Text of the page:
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|     Written By: Carl Myhre     |     Date Posted: 03-27-15     |
I2C MaxSonar Arduino TutorialA number of customers have asked if the Arduino supports talking to the I2C‑MaxSonar sensors over an I2C interface. The short answer is "Yes." The more technical answer is – be prepared to install a new library and learn a bit about digital electronics.

Never fear! I have worked to provide a clear and easy to follow path to get an I2C‑MaxSonar up and running on your Arduino. I have also provided some of the educational information related to this specific I2C implementation.

 

Note: Any I2C‑MaxSonar sensors shipped after 10/29/14 were updated to support faster speeds and work with the current Arduino Wire() library. This functionality, however, takes advantage of a timing slowdown in the current Wire() library. The recommended solution is to use the SoftI2CMaster library shown below.

Table of Contents

Why use a library? 

Use a library because the default Arduino Wire() library does not support changes in bus speed or feature proper clock stretching support. This makes the default library only marginally functional with an I2C‑MaxSonar because the I2C‑MaxSonar currently only supports bus speeds up to 50kHz (without clock stretching) or 400kHz (with clock stretching). Neither of these combinations are available without taking more direct control.

Thankfully, Peter Fleury and Bernhard Nebel were able to write an I2C library that uses a bit‑bang approach and has a nifty set of user defined parameters for greater flexibility in our interface. You can find the library here: https://github.com/felias-fogg/SoftI2CMaster. I am grateful for their work, as it means I did not have to write my own library.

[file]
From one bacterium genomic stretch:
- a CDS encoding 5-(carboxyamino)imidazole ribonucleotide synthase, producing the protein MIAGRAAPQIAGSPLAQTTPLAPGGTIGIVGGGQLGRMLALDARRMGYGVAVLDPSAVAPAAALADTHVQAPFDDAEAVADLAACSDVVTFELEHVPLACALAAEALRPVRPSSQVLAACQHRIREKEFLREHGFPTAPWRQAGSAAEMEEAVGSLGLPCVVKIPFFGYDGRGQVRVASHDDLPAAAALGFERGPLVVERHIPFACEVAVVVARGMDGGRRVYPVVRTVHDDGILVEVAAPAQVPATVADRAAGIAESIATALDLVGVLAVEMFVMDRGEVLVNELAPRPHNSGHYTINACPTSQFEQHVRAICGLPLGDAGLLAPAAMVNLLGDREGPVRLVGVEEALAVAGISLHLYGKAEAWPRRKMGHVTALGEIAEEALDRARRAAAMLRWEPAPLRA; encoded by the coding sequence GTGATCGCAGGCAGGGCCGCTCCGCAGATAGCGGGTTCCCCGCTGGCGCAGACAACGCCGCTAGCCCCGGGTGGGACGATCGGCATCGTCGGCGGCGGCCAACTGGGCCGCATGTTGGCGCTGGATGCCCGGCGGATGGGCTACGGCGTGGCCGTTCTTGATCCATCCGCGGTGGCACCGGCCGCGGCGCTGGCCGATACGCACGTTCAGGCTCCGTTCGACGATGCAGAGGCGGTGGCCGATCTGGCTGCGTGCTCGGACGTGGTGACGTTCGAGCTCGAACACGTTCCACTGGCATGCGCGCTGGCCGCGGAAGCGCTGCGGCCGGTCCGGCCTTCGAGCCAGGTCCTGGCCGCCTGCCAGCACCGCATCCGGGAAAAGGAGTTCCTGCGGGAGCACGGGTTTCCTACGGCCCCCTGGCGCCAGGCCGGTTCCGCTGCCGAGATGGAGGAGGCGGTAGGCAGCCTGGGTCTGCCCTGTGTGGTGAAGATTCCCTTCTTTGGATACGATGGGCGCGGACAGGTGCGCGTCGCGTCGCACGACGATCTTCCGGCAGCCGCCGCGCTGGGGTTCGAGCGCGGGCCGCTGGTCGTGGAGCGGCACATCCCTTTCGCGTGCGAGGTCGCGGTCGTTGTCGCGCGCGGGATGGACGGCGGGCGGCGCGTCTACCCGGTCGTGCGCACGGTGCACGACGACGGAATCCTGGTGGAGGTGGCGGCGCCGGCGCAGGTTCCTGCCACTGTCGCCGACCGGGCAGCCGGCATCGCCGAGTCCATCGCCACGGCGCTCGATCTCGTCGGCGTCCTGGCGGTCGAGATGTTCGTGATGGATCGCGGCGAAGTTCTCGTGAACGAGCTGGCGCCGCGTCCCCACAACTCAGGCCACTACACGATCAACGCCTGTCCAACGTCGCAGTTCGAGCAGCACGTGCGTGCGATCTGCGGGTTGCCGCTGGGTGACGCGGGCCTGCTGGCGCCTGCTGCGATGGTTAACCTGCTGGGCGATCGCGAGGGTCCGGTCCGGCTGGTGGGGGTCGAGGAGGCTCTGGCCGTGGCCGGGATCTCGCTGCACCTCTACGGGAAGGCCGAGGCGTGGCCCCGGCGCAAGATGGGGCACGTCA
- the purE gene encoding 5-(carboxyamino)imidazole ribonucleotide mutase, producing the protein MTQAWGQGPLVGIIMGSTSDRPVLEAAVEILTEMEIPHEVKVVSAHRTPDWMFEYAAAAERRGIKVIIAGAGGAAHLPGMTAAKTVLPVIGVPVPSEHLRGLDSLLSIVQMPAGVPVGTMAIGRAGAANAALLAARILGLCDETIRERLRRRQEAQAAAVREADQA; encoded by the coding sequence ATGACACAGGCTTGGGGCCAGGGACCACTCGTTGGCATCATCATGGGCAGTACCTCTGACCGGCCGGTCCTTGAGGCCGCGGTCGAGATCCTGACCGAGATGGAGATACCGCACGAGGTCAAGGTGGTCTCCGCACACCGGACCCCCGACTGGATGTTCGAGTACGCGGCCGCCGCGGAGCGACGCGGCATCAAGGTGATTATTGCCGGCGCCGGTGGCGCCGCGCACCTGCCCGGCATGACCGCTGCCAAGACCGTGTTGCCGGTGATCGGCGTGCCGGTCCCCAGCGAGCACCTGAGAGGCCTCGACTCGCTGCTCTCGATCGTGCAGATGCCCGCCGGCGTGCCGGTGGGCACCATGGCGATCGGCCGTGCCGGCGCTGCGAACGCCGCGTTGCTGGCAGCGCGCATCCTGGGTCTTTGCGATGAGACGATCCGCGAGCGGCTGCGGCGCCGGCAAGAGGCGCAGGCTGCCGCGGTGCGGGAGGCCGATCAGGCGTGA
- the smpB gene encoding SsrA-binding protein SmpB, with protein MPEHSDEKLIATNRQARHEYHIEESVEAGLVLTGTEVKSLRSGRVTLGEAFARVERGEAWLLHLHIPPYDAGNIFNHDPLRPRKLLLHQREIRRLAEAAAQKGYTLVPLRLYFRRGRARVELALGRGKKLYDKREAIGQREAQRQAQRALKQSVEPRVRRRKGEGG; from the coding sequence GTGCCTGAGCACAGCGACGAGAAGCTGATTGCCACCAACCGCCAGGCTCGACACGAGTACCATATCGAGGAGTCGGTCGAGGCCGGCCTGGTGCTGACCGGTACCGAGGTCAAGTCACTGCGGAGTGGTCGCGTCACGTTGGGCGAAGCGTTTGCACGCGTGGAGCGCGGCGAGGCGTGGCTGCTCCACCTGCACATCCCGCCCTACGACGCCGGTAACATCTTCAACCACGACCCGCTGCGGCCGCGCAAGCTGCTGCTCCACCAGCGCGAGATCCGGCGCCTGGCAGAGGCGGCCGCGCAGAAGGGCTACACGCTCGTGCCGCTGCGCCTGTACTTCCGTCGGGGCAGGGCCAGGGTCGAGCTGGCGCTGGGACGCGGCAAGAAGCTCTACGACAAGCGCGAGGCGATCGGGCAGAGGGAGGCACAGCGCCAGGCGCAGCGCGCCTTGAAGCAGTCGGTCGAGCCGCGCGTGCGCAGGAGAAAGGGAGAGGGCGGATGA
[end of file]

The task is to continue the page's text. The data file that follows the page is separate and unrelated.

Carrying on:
Installing the I2C Library 

Go to: https://github.com/felias-fogg/SoftI2CMaster and download the I2C library.

Install the new library files <SoftI2CMaster.h> in the Arduino library folder.

To install the library, simply download the zip-file from GitHub, uncompress the zip file, rename the directory to SoftI2CMaster and move it into the library folder at
C:\Program Files (x86)\Arduino\libraries\

Please note that this file location applies to the 64 bit versions of the Windows Vista, Windows 7, and Windows 8 operating systems. For 32-bit operating systems, the location is
C:\Program Files\Arduino\libraries\

Load the library into the Arduino compiler.

To do this go to: SKETCH >> IMPORT LIBRARY >> ADD LIBRARY
When the library is added properly, you will see it on the library list menu, like shown in the image below.


You should now have the I2C library installed and you will be able to continue with the Arduino code examples. For more information on installing the I2C Arduino libraries visit http://playground.arduino.cc/Main/SoftwareI2CLibrary.

Loading the I2C‑MaxSonar Code 

First, copy the I2C‑MaxSonar code here into your Arduino Sketch software.

Save the code to your working directory.
The default location for Windows is %UserProfile%/My Documents/Arduino, but this may vary and you can generally use whatever is most comfortable for you.

Load the Arduino Code

Connect the Arduino to your PC and to the I2C-MaxSonar Sensor.
For wiring diagrams, please reference your datasheet here

NOTE: The code defaults to using the SDA and SCL outputs of the Arduino. Edit the corresponding #define statements if you want to use something else.

Compile and upload the code.

Start the Arduino Serial Monitor.

You should now have the I2C code running and reading the connected sensor.

Please note that the I2C‑MaxSonar Arduino code defaults to running 3 different code examples.

1. Address Polling Example (runs once) – The code will poll all of the available I2C addresses and look for connected I2C‑MaxSonar sensors. The rest of the code assumes that the I2C‑MaxSonar is located at its default address of 224.